Contents

Contributors xv Preface xvii

Section 1. Properties of Structural Steels and Effects of Steelmaking and Fabrication Roger L. Brockenbrough, P.E. 1.1

1.1. Structural Steel Shapes and Plates / 1.1

1.2. Steel-Quality Designations / 1.6

1.3. Relative Cost of Structural Steels / 1.8

1.4. Steel Sheet and Strip for Structural Applications / 1.10

1.5. Tubing for Structural Applications / 1.13

1.6. Steel Cable for Structural Applications / 1.13

1.7. Tensile Properties / 1.14

1.8. Properties in Shear / 1.16

1.10. Effect of Cold Work on Tensile Properties / 1.18

1.11. Effect of Strain Rate on Tensile Properties / 1.19

1.12. Effect of Elevated Temperatures on Tensile Properties / 1.20

1.14. Brittle Fracture / 1.23

1.15. Residual Stresses / 1.26

1.16. Lamellar Tearing / 1.28

1.17. Welded Splices in Heavy Sections / 1.28

1.19. Variations in Mechanical Properties / 1.29

1.20. Changes in Carbon Steels on Heating and Cooling / 1.30

1.21. Effects of Grain Size / 1.32

1.22. Annealing and Normalizing / 1.32

1.23. Effects of Chemistry on Steel Properties / 1.33

1.24. Steelmaking Methods / 1.35

1.25. Casting and Hot Rolling / 1.36

1.26. Effects of Punching Holes and Shearing / 1.39

1.27. Effects of Welding / 1.39

1.28. Effects of Thermal Cutting / 1.40

Section 2. Fabrication and Erection Thomas Schflaly 2.1

2.1. Shop Detail Drawings / 2.1

2.2. Cutting, Shearing, and Sawing / 2.3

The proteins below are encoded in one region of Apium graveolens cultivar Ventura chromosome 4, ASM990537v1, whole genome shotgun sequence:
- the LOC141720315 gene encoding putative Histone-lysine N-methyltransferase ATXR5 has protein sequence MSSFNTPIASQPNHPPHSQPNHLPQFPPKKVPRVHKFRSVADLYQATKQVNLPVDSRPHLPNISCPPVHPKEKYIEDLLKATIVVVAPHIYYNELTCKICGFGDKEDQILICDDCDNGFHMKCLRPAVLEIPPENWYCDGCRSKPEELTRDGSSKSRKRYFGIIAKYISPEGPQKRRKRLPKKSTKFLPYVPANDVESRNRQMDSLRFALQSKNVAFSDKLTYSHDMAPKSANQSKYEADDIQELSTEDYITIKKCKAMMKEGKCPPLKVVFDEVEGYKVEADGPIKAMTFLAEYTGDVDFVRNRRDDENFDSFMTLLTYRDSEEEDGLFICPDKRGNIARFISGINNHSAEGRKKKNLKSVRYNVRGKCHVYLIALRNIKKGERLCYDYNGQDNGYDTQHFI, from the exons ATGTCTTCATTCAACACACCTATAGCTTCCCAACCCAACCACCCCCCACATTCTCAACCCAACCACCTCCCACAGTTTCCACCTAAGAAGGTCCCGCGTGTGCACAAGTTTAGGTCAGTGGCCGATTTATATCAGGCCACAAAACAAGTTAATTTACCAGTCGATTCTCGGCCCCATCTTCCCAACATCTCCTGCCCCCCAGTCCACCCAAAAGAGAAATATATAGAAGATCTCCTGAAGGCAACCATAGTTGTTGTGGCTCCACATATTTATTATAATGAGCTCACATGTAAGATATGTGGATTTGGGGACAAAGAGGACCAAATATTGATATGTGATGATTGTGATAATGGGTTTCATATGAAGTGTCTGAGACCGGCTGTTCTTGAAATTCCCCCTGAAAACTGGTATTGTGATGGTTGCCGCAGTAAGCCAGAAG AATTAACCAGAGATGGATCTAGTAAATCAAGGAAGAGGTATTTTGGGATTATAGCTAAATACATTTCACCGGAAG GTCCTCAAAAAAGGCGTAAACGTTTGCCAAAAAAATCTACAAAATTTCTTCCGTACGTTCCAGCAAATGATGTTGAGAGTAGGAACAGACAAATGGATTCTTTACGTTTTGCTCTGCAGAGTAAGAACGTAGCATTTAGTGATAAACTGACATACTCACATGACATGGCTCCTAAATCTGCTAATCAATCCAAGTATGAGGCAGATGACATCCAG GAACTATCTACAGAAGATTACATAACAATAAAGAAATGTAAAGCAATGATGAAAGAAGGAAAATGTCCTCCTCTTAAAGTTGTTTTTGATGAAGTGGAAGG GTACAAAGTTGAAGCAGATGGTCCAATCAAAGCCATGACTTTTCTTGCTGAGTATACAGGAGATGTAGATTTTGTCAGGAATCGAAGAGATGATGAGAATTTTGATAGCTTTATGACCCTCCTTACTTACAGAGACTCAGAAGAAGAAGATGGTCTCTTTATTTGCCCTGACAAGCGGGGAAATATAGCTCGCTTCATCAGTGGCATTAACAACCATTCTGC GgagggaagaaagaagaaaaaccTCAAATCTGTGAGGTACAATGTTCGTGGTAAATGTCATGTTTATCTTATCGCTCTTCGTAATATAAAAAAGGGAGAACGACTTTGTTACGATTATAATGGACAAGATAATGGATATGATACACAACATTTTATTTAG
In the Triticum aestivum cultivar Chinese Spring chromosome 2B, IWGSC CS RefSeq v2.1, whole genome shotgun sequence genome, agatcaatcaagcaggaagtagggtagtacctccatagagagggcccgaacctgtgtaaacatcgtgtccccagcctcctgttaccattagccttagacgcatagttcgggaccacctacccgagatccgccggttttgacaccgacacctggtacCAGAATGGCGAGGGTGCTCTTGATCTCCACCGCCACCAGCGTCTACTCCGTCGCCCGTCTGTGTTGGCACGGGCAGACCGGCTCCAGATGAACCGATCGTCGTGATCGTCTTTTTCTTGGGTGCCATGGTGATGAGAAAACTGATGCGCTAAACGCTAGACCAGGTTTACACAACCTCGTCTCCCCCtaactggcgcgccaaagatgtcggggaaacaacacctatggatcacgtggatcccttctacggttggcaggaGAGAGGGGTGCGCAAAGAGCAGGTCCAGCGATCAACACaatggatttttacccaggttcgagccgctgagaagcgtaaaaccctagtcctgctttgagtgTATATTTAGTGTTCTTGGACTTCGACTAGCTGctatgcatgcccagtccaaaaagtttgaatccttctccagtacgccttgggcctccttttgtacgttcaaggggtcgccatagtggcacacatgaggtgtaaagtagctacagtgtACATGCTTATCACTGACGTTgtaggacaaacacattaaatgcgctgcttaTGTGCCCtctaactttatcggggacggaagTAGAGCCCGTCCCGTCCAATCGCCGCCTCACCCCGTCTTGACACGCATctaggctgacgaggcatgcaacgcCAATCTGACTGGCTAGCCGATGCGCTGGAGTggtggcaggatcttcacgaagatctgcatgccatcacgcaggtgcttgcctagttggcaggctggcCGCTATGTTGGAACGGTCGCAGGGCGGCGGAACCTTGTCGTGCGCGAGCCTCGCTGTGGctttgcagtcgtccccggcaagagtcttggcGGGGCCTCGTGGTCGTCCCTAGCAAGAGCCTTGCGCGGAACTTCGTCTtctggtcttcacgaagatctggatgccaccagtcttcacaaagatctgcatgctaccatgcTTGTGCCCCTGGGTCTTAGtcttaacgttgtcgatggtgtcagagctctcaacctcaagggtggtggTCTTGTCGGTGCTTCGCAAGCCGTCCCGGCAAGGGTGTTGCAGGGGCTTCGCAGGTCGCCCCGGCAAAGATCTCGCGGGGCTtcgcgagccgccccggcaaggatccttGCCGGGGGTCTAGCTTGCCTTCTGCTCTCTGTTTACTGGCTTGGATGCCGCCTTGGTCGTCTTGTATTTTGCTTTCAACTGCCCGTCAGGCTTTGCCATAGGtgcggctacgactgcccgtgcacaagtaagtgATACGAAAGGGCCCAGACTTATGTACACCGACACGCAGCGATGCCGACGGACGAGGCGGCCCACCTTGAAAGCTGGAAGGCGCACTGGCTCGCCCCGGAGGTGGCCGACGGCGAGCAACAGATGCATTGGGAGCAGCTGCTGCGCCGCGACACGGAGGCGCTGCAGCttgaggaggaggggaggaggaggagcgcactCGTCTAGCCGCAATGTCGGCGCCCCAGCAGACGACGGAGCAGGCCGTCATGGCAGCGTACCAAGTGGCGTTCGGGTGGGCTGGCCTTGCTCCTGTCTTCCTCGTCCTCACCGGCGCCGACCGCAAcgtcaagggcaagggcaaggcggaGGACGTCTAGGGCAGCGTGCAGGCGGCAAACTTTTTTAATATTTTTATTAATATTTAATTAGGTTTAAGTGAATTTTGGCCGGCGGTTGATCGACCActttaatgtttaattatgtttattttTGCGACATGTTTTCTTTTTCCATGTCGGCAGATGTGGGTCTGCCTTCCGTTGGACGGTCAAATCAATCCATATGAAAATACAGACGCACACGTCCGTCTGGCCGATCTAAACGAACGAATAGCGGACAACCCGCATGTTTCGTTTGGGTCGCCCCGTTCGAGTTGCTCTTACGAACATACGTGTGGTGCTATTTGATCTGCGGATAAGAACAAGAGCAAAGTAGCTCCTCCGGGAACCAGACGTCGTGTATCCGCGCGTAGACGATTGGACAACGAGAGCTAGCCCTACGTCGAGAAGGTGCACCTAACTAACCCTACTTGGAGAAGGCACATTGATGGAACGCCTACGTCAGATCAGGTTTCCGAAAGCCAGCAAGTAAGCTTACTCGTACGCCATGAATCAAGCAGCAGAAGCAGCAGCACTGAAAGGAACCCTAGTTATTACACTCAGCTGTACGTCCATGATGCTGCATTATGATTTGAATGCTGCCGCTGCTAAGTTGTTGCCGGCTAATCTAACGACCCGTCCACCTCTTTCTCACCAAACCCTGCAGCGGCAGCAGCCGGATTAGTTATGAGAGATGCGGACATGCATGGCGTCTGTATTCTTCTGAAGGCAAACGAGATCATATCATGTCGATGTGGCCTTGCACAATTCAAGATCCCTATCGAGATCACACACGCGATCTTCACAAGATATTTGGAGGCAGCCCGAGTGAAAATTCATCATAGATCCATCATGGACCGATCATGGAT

2.3. Punching and Drilling / 2.4

2.8. Shop Preassembly / 2.9

2.9. Rolled Sections / 2.11

2.10. Built-Up Sections / 2.12

2.11. Cleaning and Painting / 2.15

2.12. Fabrication Tolerances / 2.16

2.13. Erection Equipment / 2.17

2.14. Erection Methods for Buildings / 2.20

2.15. Erection Procedure for Bridges / 2.23

2.16. Field Tolerances / 2.25

2.17. Safety Concerns / 2.27

Section 3. General Structural Theory Ronald D. Ziemian, Ph.D. 3.1

3.1. Fundamentals of Structural Theory / 3.1

Structural Mechanics—Statics

3.2. Principles of Forces / 3.2

3.4. Equations of Equilibrium / 3.6

3.5. Frictional Forces / 3.8

Structural Mechanics—Dynamics

Mechanics of Materials

3.8. Stress-Strain Diagrams / 3.13

3.9. Components of Stress and Strain / 3.14

3.10. Stress-Strain Relationships / 3.17

3.11. Principal Stresses and Maximum Shear Stress / 3.18

Basic Behavior of Structural Components

3.13. Types of Structural Members and Supports / 3.21

3.14. Axial-Force Members / 3.22

3.15. Members Subjected to Torsion / 3.24

3.16. Bending Stresses and Strains in Beams / 3.25

3.17. Shear Stresses in Beams / 3.29

3.18. Shear, Moment, and Deformation Relationships in Beams / 3.34

3.19. Shear Deflections in Beams / 3.45

3.20. Members Subjected to Combined Forces / 3.46